10 ways to keep your scales practice fun!

By Jade Bultitude
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Music Blog, Jade Bultitude, 10 ways to practice your scales
10 ways to keep scale practice interesting

Following on from last week’s post about why we should practise our scales, I thought it might be nice to look at how we can keep this fun! If you haven’t had a chance to read last week’s, take a look now. Playing your instrument should always be enjoyable even if we are practising something that is often deemed as boring! 

Play a short piece based on your scales

There are some great books you can buy that include a selection of pieces based on a scale of your choosing, or you can even rummage through your music library and find a piece you know and love! Doing something like this can instantly create a positive introduction to your scale practice. Not only can this provide you with something new to play each day, thereby benefitting your sight reading as well, but it will also improve your understanding of the scales! This will get your fingers prepared for the patterns required in your pieces… amazing huh?!

Improvise a short piece based on your scales

Using the notes of your chosen scale, play in different patterns, different shapes, different ways! Look out the window and see if you can play some music to match the weather, or play some music to match your mood. The possibilities are endless so let your imagination run wild! 

Compose a short piece based on your scales

Expanding on this, you could write down your improvisations. This will deepen your understanding of the scale as you are linking it to the theoretical knowledge behind them. This understanding will not only help you with your memorisation but give you something to use just in case your memory fails you in a stressful situation, such as an exam! Download some manuscript paper here.

Vary your articulation 

Play your scales tongued, slurred, two slurred two tongued, staccato etc. If you can practise your scales whilst varying them in this way, you will distract yourself so much you end up memorising the scale easily! Here is an example of different articulations you could try!

Play your scales with different rhythms and tempos

After experimenting with using the notes of the scale to play pieces and improvise, it is important to find ways to make playing the usual ascending and descending versions of our scales fun and engaging. It can be beneficial to play these with varying tempos (i.e. fast and slow) but it is also important to use different rhythms. Download the example sheet to see what you could try!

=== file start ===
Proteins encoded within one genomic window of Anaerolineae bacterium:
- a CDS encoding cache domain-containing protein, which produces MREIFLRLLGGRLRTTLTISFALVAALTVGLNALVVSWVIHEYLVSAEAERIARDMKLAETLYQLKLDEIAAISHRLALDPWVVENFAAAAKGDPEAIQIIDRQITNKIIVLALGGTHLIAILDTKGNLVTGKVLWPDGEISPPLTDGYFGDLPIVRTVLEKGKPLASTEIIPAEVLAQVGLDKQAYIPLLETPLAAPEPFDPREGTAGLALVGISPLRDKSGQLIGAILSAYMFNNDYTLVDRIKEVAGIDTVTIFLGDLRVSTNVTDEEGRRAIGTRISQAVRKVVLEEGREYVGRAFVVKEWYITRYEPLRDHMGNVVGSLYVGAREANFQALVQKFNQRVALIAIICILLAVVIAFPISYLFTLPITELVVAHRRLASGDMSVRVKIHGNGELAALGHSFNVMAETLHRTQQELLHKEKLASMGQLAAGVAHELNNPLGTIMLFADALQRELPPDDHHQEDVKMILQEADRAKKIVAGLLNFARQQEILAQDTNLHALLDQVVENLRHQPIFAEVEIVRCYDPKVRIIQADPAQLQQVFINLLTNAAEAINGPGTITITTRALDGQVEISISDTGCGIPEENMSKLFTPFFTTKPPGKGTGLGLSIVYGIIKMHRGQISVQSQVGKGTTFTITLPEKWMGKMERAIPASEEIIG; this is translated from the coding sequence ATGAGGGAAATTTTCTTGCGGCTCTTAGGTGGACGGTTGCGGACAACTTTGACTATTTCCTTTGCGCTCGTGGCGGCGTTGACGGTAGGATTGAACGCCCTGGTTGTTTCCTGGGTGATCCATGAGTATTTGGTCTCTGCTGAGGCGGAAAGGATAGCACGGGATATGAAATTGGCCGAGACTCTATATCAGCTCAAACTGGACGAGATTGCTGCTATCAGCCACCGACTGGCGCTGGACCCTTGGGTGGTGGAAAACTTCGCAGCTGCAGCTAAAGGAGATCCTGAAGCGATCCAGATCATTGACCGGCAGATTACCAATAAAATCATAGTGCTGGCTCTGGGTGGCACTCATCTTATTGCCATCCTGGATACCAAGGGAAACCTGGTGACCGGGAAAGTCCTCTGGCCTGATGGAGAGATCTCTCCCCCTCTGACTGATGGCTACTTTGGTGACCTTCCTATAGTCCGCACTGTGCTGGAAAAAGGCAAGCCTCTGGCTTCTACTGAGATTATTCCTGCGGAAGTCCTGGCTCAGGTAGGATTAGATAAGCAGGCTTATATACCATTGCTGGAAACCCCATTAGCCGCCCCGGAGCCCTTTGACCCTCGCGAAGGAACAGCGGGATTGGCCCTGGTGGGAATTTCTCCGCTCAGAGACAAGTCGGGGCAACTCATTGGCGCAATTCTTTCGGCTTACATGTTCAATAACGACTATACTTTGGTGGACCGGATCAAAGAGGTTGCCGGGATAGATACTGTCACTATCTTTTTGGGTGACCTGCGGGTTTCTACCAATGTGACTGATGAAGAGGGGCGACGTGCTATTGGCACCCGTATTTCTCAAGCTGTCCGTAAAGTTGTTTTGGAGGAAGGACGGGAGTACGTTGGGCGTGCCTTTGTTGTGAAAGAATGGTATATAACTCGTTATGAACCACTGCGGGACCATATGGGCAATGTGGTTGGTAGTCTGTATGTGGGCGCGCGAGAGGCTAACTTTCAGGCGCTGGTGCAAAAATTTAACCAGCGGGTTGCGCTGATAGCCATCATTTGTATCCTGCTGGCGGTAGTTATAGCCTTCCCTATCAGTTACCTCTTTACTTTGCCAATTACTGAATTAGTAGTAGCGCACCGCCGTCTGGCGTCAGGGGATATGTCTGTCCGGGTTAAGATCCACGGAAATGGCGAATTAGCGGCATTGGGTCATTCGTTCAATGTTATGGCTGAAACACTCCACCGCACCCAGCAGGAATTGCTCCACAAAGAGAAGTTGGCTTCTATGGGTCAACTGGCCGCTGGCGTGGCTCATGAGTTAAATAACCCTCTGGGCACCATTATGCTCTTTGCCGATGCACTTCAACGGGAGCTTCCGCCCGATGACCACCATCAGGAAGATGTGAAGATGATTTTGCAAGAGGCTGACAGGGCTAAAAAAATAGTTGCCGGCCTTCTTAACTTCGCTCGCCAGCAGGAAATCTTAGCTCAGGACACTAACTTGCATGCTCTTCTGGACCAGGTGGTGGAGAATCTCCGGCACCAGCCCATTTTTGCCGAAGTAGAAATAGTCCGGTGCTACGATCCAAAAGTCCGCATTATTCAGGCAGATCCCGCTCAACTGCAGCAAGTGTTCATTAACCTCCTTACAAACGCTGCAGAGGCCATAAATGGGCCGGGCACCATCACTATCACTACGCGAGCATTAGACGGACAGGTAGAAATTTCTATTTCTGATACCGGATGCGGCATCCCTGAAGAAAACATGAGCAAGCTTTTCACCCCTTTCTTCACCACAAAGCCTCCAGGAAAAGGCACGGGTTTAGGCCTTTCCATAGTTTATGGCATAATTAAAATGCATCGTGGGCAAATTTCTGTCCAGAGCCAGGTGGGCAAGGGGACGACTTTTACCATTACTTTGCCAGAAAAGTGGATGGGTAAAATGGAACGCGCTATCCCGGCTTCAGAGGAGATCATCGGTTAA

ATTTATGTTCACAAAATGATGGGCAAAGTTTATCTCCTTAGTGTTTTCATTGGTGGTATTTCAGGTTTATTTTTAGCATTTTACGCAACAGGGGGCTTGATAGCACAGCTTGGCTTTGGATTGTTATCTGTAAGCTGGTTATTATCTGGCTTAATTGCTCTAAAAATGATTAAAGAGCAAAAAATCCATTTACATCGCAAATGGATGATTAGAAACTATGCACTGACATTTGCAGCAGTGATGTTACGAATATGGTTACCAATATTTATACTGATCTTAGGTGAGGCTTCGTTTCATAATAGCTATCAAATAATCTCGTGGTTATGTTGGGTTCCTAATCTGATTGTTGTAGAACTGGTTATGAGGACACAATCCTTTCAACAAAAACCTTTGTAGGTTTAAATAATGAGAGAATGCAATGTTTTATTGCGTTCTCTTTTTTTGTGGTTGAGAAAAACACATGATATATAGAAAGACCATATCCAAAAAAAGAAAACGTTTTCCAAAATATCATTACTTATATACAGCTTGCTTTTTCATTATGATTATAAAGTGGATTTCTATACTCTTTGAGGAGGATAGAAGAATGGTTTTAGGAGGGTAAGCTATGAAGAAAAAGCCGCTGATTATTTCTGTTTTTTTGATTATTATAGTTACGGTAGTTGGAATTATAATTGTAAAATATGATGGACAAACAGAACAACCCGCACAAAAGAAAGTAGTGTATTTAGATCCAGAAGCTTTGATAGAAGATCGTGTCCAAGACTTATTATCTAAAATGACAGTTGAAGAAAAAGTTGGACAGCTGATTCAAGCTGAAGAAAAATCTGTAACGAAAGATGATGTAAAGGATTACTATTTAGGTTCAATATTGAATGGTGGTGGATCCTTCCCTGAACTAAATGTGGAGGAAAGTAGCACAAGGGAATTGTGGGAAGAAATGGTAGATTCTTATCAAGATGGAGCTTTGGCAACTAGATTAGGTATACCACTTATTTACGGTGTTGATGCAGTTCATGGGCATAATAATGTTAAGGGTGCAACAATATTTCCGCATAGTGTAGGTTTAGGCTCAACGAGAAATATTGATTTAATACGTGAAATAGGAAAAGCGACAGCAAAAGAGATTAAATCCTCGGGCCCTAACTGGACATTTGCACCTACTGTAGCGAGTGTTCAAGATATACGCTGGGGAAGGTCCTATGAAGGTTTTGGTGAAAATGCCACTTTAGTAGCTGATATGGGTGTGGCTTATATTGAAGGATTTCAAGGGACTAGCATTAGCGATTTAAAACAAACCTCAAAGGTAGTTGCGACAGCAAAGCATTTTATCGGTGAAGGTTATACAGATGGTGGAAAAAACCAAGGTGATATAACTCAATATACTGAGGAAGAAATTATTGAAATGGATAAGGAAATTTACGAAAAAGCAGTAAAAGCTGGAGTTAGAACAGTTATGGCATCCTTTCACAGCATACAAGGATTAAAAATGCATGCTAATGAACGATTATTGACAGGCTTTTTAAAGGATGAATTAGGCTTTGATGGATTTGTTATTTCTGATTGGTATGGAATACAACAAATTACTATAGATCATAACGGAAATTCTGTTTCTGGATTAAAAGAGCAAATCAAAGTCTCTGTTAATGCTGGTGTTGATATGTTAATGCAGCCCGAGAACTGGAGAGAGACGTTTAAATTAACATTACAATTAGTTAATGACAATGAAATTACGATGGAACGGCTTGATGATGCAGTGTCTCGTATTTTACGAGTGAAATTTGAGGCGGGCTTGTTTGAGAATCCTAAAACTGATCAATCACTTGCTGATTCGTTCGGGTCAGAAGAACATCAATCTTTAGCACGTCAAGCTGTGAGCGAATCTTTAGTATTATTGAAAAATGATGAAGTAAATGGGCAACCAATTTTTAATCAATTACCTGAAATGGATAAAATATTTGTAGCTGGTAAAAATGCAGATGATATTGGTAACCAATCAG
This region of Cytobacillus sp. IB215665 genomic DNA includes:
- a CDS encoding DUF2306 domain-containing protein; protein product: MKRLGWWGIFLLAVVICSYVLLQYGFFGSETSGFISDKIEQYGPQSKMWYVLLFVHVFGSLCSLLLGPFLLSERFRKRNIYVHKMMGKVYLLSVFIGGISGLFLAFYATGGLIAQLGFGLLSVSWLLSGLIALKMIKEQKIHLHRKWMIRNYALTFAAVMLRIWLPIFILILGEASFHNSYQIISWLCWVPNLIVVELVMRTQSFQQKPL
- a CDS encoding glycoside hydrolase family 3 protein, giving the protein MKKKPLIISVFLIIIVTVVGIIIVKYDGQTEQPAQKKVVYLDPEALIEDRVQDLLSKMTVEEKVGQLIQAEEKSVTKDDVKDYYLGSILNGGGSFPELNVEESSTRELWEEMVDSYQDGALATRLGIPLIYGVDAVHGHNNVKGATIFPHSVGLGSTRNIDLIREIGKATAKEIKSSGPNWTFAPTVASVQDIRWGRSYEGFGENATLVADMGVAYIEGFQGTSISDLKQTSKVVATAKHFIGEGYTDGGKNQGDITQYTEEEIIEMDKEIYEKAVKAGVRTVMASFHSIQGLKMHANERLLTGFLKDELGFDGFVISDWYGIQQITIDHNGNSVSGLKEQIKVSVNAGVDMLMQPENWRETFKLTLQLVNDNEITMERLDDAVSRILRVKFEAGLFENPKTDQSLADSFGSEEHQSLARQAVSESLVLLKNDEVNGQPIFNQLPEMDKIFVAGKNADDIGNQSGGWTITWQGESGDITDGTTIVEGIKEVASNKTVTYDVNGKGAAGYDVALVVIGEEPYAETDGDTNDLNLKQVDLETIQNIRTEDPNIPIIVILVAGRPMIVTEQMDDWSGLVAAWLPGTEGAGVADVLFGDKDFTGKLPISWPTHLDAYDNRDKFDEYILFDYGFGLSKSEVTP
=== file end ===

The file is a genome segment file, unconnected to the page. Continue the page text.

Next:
Why not use trills?

You could trill your way up the scale, alternating between the main note and the note above. Trills are an excellent way of improving your finger technique and can aid in developing fast fingers. They are also fun to play! Download this sheet to show how you could begin speeding up your trills. 

Play your scales in Patterns

Using different patterns for your scales can make your fingers even more competent. This is an interesting way to practise, as it not only challenges your theory knowledge of scales, but links to much of the flute music that I am sure you would love to play! These could be five note patterns, thirds, fourths…there are lots to choose from! There are many excellent methods which I mentioned in the last blog post that can help you if you are not sure where to start!

Mix them up!

If you are set with the task of memorising your scales and are struggling with this, why not write them down on cards and pick them out of a box at random? Mixed practice of your scales helps you to memorise and retain the scales more effectively than focusing on one scale for a long period of time. Download my sheets here… I’ve written them all out for you already!

Record yourself

Recording yourself is always a good idea. This can be done simply on your phone or any device. Watch it back to see where you sounded great and where you made mistakes. This will help you to evaluate your playing and spot areas for development more quickly. 

Remember to give yourself a break!

Remember to always give yourself some time to relax between practice sessions. Your brain needs time to process what you have just learnt so the breaks are just as important as the practice sessions. During these breaks listening to great musicians will not only inspire you, but will also keep you motivated towards your goal! 

As you can see, if you are finding your scale practice boring you’re probably approaching it in the wrong way! Try out some of these tips and let me know how you get on!

Read here to find out why practicing your scales is important!

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Jade is a flute player and music educator with a passion for educating the next generation of musicians. She is a Masters Graduate from Trinity Laban Conservatoire of Music and Dance. Jade has been helping people learn music theory for more than 10 years from pre school children all the way to degree level studies.